LONDON, March 29 (UPI) — British companies eager to drill for oil off the Falkland Islands have been hit hard by one of the companies’ announcement that there was little crude to extract.
Desire Petroleum, one of three British companies exploring the waters off the disputed archipelago, said Monday that its initial drilling revealed that, “oil may be present in thin intervals but that reservoir quality is poor.”
Shares in the company almost halved in Monday trading at London’s Stock Exchange, with the remaining two companies, Rockhopper and Falkland Oil and Gas, also losing substantially.
Launched last month, the drilling activities — the first in a decade there — sparked an angry reaction by Argentina, which has repeated its claim to the islands. The diplomatic row is reviving memories of the military conflict between both nations over the islands in 1982.
The Argentinian government is seeking support from its partners in the region and has protested the drilling but London underlined that it was Britain’s legitimate right to explore the waters.
Massive drilling gear was shipped from the Scottish North Sea port Aberdeen to the Falklands but hopes for an oil boom near the Falklands have been dealt a blow.
Desire’s so-called Liz well some 1,000 miles south of the islands reached a depth of 2.22 miles, with first traces of hydrocarbons detected at a depth of 1.4 miles, the company said in a statement.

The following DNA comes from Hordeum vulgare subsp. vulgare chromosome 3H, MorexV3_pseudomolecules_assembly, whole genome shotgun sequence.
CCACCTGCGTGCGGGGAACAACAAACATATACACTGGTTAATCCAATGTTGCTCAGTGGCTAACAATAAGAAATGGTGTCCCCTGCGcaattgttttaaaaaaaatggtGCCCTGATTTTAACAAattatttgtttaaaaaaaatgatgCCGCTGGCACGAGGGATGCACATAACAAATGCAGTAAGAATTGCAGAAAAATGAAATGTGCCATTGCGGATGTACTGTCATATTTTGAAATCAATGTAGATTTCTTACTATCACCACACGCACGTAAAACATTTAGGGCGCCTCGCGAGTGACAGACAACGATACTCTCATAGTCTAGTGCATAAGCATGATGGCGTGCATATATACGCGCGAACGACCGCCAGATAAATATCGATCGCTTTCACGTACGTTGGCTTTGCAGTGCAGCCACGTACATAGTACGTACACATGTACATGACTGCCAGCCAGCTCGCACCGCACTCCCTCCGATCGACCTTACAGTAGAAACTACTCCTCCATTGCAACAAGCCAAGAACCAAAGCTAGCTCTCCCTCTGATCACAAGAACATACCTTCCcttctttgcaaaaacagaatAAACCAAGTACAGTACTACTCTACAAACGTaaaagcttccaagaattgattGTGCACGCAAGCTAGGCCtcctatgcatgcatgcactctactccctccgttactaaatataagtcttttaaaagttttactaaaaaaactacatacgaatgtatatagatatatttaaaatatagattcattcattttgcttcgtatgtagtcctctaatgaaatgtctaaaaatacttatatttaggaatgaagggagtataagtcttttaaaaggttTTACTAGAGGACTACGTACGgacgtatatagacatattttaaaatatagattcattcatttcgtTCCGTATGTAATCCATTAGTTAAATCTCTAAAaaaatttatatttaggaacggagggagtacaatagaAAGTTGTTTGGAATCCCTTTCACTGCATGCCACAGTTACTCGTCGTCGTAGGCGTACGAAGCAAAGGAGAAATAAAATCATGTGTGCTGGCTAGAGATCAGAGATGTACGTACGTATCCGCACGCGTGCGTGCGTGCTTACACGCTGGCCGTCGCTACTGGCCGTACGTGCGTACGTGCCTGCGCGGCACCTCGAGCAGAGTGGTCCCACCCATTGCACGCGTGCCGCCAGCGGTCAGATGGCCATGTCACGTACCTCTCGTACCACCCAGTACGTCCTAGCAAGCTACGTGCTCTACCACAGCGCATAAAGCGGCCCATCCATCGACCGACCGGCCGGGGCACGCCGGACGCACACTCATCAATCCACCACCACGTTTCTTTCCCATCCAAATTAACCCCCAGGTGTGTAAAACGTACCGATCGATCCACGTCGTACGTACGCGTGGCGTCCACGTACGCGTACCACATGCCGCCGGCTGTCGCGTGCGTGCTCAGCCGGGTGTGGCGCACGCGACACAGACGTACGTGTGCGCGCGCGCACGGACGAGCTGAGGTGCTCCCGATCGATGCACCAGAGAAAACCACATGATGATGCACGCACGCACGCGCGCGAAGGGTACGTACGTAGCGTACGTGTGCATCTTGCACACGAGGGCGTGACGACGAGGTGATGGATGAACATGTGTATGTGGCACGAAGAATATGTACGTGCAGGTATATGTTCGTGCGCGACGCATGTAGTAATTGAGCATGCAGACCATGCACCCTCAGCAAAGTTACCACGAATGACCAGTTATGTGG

“Deeper gas shows have also been encountered while drilling, particularly below (11,220 feet) and these have still to be evaluated by wireline logging and sampling,” the company said. “Until the logging is complete and the results analyzed it will not be possible to determine the significance of the hydrocarbons encountered and whether the well will need to be drilled deeper, suspended for testing or plugged and abandoned.”
Previously the company said findings indicated the area has “a proven working hydrocarbon system with an excellent oil source rock. In addition, recent studies have indicated there is also a significant gas potential in the basin.”
Scientific reports, cited earlier by Desire and other companies, said the region could be holding recoverable oil in excess of 3.5 billion barrels and natural gas of more than 9 trillion cubic feet, making it potentially the largest oil field outside Saudi Arabia.
Desire will make a full announcement on its latest findings later this week, it added.
Alan Sinclair, analyst at Seymour Pierce, said the market reaction sparked by the Desire announcement was too harsh.
“Whilst the market may have been looking for seagull-scorching test results from Liz, it should be borne in mind that this is the first of a potential six-well program by Desire,” Sinclair wrote in a research note. “It is encouraging that initial indications suggest that potentially all the ingredients — reservoir, trap and hydrocarbons — are present in the general area.”
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